A confluence of melting sea ice and increased demand for Arctic resources may spell disaster for the earth's last great frontier - but it doesn't have to.
Thanks to global warming, sea ice is disappearing from the Arctic at a rapidly accelerating rate. In 2007, Arctic ice was at an all-time low, and some scientists now predict an ice-free Arctic summer as early as 2013.
Declining sea ice puts the future of many of the Arctic's remarkable creatures in doubt. Ice serves as the platform for birthing seals, feeding walruses and roaming polar bears. Colorful algae colonies that live on ice form the bedrock of the marine food web. Tiny creatures feed on the algae and are in turn eaten by fish, and eventually the repercussions cascade across the food web to affect predators like narwhals and polar bears.
Less sea ice also means more open water, which encourages a new frontierism in the Arctic on a scale perhaps not seen since the Gold Rush - a kind of cold rush towards the promise of oil, gas and fish. This adds enormous pressures on the already stressed Arctic.
In February, the United States auctioned oil and gas exploration rights in the remote and ice-choked Chukchi Sea, racking up bids totaling a record $2.7 billion for the right to drill for the sea's estimated 15 billion barrels of oil and 77 trillion cubic feet of natural gas. New oil development will bring massive oil tankers into previously inaccessible waters, including the fabled Northwest Passage, increasing the odds of an oil spill similar to the Exxon Valdez disaster.
The U.S. Minerals Management Service estimates that offshore oil development in the Arctic is likely to result in at least one oil spill. Currently, there is no technology to control or clean up a spill from any of these sources in icy Arctic waters.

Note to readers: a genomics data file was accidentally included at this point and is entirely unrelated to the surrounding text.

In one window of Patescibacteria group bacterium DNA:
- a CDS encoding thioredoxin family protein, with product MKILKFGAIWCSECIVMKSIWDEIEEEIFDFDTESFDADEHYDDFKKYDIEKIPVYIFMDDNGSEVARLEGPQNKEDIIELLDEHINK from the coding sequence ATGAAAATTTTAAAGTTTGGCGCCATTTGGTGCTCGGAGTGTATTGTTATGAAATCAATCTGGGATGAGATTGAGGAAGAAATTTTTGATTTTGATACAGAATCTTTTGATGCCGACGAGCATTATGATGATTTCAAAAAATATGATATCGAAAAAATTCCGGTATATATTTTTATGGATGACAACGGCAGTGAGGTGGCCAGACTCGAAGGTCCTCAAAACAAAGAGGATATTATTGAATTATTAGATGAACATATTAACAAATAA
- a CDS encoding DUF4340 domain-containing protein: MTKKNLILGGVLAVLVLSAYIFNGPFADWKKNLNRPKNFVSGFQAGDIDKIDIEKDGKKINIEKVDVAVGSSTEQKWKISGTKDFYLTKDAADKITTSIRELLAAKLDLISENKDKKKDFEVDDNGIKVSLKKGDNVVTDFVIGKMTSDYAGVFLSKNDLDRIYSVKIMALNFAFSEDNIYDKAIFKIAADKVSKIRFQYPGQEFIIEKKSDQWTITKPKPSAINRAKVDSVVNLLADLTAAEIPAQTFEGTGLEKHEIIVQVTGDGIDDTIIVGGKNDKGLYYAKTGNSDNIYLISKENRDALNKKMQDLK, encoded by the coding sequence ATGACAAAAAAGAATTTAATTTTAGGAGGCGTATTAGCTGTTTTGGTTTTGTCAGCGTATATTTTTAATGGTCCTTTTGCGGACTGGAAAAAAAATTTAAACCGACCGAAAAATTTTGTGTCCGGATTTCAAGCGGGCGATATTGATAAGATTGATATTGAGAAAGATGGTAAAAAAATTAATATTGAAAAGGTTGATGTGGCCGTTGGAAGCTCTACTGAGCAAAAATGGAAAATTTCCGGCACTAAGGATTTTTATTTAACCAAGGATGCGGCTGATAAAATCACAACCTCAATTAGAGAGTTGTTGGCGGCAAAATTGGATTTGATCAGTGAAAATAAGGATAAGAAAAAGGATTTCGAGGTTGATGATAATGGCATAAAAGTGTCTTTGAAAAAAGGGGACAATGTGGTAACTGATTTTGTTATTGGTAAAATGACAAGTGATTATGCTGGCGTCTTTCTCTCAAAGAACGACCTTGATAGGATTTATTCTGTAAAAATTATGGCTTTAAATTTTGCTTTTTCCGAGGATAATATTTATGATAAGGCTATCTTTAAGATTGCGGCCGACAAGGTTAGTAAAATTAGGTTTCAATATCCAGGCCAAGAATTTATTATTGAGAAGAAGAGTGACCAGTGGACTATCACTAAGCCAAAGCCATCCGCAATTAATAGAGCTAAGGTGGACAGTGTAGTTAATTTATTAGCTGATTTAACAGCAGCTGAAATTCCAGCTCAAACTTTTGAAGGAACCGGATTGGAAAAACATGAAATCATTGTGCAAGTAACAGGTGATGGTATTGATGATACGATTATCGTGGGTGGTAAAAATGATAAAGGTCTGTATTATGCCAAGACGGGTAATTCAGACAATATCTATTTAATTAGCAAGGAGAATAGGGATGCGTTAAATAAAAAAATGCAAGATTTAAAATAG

Finally, coldwater fish are streaming northward as a result of global warming, with some species heading into the Arctic. The industrial fishing ships that target these species will follow.
The confluence of increased access and increased demand for Arctic resources at this critical moment may spell disaster for the earth's last great frontier - but it doesn't have to.
"We need a systematic approach to help the Arctic withstand the effects of global warming, including the loss of sea ice, which includes slowing down the hasty industrialization of the Arctic," said Jim Ayers, Vice President of Oceana Pacific. Oceana is developing a multi-pronged approach to preserving the Arctic with its allies in the conservation movement.
Oceana has joined with Arctic peoples and other conservation groups in opposing gas and oil lease sales that are held prior to careful examination of the potential environmental impacts, and has legally opposed the Chukchi Sea auction. Oceana also campaigns to ensure that that there are shipping standards in place before any vessel traffic expands into the Arctic, including effective planning, safety measures and spill response capabilities. Oceana also seeks to ensure that any expansion of large-scale industrial fishing in the Chukchi and Beaufort seas does not threaten those ecosystems.
"As goes the Arctic, so goes the planet," said Ayers. "There are enormous challenges facing the Arctic and the world, and what we do, or do not do, to protect the Arctic will be a large part of our legacy to future generations. We must ask ourselves what kind of legacy we will leave."
Arctic Ice Extent, 1979-2007
Arctic ice extent in September since 1979, showing an average loss of 28,000 square miles per year. In 2007, ice extent was 39 percent below the long-term average.